By the end of the third year of study the student is expected to select the area of focus for the dissertation. The student will ordinarily work under the close supervision of a member of the Comparative Literature faculty; the thesis must also be approved by two other readers, one of whom may be from outside the Department.
Training and experience in teaching are major features of our doctoral program in Comparative Literature. The Department makes every attempt to provide its graduate students with teaching experience at Brown in undergraduate courses suited to the graduate student's interest. Teaching assistants work under the direct supervision of members of the professorial staff. At least two years of work as a teaching assistant are required for the Ph.D. The Department will keep students informed of positions as they become available in pertinent departments and at other institutions, and will assist them in presenting their candidacy for such positions.
Advanced graduate students who have made substantial progress on their dissertations, who can document their success in the classroom, and who have the support of a faculty member willing to serve as a classroom mentor are invited to submit a proposal to teach an undergraduate course (below 1000-level) in the department. The proposal consists of a 200-word course description, a syllabus, a C.V. that includes a listing of teaching experience, and notes of support from the dissertation advisor and faculty mentor. It is due to the Director of Graduate Studies no later than October 31 of the academic year before the class is taught. The proposals will be evaluated by the department’s Graduate Committee on their merits; no more than two will be approved in any year; final approval will depend on the curricular needs of the department as determined by the Chair.
The M.A. Degree
The Department does not admit terminal M.A. candidates, nor does it require a Master's degree as a prerequisite for the doctorate. Students who are not recommended to proceed in the doctoral program at the end of the first year may take an M.A. by completing one year of full-time course work in residence (normally four courses each semester), satisfying two of the three language requirements for the Ph.D., and completing a Master's thesis consisting of an essay of 50-60 pages on a comparative subject. Alternatively, a student will receive the M.A. upon completion of the comparative project and advancement to doctoral candidacy.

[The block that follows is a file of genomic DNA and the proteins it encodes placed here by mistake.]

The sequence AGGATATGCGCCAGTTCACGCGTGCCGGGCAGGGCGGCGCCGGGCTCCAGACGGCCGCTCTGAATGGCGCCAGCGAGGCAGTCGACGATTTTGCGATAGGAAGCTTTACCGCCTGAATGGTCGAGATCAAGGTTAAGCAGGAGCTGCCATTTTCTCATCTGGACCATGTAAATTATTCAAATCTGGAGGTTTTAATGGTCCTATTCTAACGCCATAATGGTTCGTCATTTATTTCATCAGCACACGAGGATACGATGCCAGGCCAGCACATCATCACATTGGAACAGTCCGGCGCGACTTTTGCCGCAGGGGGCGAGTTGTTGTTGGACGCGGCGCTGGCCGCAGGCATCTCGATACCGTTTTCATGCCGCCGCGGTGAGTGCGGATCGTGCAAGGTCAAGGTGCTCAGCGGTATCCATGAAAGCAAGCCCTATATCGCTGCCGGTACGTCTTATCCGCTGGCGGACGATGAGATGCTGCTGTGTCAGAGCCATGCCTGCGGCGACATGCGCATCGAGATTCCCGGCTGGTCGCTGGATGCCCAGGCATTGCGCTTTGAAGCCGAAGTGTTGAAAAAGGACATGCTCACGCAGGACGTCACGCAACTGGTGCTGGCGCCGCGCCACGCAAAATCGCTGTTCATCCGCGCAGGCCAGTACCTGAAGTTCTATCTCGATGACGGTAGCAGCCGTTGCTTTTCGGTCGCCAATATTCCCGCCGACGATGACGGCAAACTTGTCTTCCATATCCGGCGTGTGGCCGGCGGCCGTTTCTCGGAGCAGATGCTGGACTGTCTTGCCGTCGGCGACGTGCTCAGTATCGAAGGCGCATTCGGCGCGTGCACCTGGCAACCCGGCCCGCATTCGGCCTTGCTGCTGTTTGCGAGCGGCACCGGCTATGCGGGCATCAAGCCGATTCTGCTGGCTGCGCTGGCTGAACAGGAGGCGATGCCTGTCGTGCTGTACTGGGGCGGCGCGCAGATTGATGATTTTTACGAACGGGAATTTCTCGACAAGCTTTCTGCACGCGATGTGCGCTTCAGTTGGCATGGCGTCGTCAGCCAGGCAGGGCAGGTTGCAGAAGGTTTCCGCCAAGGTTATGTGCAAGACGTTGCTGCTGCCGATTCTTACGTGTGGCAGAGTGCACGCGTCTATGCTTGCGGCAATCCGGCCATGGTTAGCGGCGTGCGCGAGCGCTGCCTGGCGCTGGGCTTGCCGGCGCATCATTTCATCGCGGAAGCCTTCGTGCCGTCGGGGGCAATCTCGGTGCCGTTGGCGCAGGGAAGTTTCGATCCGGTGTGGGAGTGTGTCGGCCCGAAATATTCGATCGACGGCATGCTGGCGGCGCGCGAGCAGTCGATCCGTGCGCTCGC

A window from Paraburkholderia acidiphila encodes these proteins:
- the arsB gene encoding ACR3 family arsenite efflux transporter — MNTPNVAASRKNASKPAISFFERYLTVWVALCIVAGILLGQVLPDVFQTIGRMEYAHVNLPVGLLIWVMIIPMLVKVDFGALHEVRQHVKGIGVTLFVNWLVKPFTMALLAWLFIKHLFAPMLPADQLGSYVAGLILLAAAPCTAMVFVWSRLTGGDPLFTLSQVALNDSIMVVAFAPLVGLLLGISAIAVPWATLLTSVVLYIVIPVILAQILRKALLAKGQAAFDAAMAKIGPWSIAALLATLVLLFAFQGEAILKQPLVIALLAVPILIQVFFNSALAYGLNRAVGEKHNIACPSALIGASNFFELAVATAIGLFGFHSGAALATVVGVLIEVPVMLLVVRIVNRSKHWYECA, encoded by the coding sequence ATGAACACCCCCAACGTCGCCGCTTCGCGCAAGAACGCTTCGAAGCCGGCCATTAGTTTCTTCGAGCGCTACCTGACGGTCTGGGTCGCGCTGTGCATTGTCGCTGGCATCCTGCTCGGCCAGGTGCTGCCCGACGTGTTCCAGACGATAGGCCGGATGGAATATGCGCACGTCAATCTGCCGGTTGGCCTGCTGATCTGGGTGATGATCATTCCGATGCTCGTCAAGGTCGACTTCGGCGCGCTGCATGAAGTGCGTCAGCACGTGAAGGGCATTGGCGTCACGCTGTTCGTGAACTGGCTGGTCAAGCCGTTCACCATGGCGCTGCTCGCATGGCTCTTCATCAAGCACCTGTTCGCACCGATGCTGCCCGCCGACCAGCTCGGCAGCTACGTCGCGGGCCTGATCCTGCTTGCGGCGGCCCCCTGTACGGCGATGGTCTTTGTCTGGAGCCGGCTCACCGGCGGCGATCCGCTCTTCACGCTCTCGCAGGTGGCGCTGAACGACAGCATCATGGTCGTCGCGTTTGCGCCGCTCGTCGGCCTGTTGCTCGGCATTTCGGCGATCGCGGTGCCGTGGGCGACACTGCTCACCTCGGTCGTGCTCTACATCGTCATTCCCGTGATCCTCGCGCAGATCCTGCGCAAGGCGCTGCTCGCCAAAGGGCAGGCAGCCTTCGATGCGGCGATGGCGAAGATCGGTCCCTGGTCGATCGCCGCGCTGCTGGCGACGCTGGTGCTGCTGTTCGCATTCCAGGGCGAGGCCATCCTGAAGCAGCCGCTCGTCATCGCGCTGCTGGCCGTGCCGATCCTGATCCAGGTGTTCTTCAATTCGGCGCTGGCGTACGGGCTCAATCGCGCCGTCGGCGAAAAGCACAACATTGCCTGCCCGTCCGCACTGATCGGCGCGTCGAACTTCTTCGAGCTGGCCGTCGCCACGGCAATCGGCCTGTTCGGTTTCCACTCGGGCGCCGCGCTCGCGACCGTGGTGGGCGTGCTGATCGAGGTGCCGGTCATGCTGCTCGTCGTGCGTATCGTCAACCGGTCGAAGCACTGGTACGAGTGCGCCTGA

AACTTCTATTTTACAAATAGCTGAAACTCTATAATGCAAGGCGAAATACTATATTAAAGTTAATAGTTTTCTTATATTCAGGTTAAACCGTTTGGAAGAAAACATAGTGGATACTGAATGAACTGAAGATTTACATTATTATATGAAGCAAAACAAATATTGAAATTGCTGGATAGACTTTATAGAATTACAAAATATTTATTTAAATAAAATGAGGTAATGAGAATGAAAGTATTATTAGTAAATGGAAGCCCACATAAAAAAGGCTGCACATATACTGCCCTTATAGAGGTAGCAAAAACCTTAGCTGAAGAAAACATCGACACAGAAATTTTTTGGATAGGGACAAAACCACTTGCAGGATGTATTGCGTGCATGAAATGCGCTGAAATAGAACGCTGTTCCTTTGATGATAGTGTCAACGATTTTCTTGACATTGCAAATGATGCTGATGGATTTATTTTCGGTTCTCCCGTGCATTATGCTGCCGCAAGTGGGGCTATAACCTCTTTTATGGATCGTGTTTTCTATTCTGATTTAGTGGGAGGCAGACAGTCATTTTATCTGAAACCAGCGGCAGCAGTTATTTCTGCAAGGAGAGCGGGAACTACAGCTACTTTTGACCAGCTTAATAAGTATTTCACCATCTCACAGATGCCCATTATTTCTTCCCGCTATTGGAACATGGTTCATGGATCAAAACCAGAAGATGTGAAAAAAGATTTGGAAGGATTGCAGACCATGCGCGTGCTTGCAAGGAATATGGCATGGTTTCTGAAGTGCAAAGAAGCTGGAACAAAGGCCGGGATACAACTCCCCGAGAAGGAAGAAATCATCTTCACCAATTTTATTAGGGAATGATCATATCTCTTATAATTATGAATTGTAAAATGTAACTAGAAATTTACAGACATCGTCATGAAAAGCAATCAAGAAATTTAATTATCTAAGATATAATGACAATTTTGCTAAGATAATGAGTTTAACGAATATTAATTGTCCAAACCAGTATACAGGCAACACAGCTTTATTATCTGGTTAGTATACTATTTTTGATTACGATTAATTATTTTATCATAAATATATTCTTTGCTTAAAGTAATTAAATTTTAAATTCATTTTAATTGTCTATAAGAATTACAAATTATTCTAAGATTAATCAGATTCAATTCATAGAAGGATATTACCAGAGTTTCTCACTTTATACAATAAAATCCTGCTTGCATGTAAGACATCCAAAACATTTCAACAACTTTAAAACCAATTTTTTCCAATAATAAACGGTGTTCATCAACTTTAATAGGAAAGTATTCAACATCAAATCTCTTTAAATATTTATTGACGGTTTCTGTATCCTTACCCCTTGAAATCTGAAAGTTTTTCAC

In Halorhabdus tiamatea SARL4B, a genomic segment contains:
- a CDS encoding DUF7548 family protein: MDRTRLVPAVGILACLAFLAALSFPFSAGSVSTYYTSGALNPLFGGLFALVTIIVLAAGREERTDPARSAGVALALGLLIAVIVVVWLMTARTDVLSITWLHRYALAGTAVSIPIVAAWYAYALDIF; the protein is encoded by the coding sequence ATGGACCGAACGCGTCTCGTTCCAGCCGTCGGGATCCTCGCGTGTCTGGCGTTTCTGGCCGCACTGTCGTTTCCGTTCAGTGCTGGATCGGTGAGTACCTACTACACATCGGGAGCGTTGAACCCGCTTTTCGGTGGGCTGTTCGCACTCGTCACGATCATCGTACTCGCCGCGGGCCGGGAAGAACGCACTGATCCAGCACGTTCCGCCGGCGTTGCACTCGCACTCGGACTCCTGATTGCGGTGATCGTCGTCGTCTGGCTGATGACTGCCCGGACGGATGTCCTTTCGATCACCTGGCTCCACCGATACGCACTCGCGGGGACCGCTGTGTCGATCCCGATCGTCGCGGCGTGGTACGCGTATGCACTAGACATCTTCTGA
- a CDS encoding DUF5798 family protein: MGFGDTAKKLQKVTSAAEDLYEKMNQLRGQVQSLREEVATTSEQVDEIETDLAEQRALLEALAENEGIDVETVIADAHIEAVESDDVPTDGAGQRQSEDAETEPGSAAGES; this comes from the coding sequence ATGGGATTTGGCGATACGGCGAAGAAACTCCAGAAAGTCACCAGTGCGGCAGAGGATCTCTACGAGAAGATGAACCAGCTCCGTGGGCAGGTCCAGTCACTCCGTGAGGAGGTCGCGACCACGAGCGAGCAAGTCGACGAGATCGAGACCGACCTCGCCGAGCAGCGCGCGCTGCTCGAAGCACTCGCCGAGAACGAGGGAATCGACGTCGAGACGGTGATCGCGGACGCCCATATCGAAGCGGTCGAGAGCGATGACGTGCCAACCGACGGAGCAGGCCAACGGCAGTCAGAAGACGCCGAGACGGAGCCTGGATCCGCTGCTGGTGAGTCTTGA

Financing and Support
Please refer to the Graduate School website for information regarding tuition, fees and financial aid.
Related Departments and Programs
The language and literature offerings at Brown include the following: Classics (including Greek, Latin and Sanskrit), English, French Studies, German Studies, Hebrew, Hispanic Studies, Italian Studies, Portuguese and Brazilian, Arabic, Chinese, Japanese, Linguistics, Slavic Languages.
The Graduate School Admission Office employs an online application by CollegeNET, the application hosting service affiliated with the school. The deadline for submitting applications for admission with financial aid is January 2. Inquiries may also be addressed to the Director of Graduate Study, Department of Comparative Literature, Box E, Brown University, Providence, Rhode Island 02912 or by emailing our Department.